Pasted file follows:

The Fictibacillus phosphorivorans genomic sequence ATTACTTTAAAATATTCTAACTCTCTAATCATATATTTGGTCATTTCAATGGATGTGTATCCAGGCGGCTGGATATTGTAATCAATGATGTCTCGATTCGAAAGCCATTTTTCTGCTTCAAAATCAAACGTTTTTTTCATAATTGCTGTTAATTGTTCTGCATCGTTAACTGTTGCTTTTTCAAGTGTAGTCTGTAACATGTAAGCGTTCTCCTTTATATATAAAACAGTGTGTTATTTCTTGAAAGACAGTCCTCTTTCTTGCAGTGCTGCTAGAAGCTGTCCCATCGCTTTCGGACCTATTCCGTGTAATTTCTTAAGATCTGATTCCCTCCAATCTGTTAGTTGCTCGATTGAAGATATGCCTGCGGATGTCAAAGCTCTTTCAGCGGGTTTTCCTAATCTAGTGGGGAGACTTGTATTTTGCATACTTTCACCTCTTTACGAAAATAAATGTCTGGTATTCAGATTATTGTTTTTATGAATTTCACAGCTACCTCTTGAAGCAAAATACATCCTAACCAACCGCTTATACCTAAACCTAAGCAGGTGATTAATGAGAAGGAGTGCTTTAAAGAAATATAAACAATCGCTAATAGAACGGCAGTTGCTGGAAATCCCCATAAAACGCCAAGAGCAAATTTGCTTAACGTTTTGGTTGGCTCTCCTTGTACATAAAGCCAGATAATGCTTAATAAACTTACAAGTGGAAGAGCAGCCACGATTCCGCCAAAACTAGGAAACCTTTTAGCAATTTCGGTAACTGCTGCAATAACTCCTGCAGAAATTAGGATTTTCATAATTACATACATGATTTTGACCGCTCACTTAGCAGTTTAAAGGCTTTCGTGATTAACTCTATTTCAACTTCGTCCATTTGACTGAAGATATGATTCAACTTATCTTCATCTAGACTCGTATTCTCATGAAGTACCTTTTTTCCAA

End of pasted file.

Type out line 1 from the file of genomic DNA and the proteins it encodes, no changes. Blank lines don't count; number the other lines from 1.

The Fictibacillus phosphorivorans genomic sequence ATTACTTTAAAATATTCTAACTCTCTAATCATATATTTGGTCATTTCAATGGATGTGTATCCAGGCGGCTGGATATTGTAATCAATGATGTCTCGATTCGAAAGCCATTTTTCTGCTTCAAAATCAAACGTTTTTTTCATAATTGCTGTTAATTGTTCTGCATCGTTAACTGTTGCTTTTTCAAGTGTAGTCTGTAACATGTAAGCGTTCTCCTTTATATATAAAACAGTGTGTTATTTCTTGAAAGACAGTCCTCTTTCTTGCAGTGCTGCTAGAAGCTGTCCCATCGCTTTCGGACCTATTCCGTGTAATTTCTTAAGATCTGATTCCCTCCAATCTGTTAGTTGCTCGATTGAAGATATGCCTGCGGATGTCAAAGCTCTTTCAGCGGGTTTTCCTAATCTAGTGGGGAGACTTGTATTTTGCATACTTTCACCTCTTTACGAAAATAAATGTCTGGTATTCAGATTATTGTTTTTATGAATTTCACAGCTACCTCTTGAAGCAAAATACATCCTAACCAACCGCTTATACCTAAACCTAAGCAGGTGATTAATGAGAAGGAGTGCTTTAAAGAAATATAAACAATCGCTAATAGAACGGCAGTTGCTGGAAATCCCCATAAAACGCCAAGAGCAAATTTGCTTAACGTTTTGGTTGGCTCTCCTTGTACATAAAGCCAGATAATGCTTAATAAACTTACAAGTGGAAGAGCAGCCACGATTCCGCCAAAACTAGGAAACCTTTTAGCAATTTCGGTAACTGCTGCAATAACTCCTGCAGAAATTAGGATTTTCATAATTACATACATGATTTTGACCGCTCACTTAGCAGTTTAAAGGCTTTCGTGATTAACTCTATTTCAACTTCGTCCATTTGACTGAAGATATGATTCAACTTATCTTCATCTAGACTCGTATTCTCATGAAGTACCTTTTTTCCAA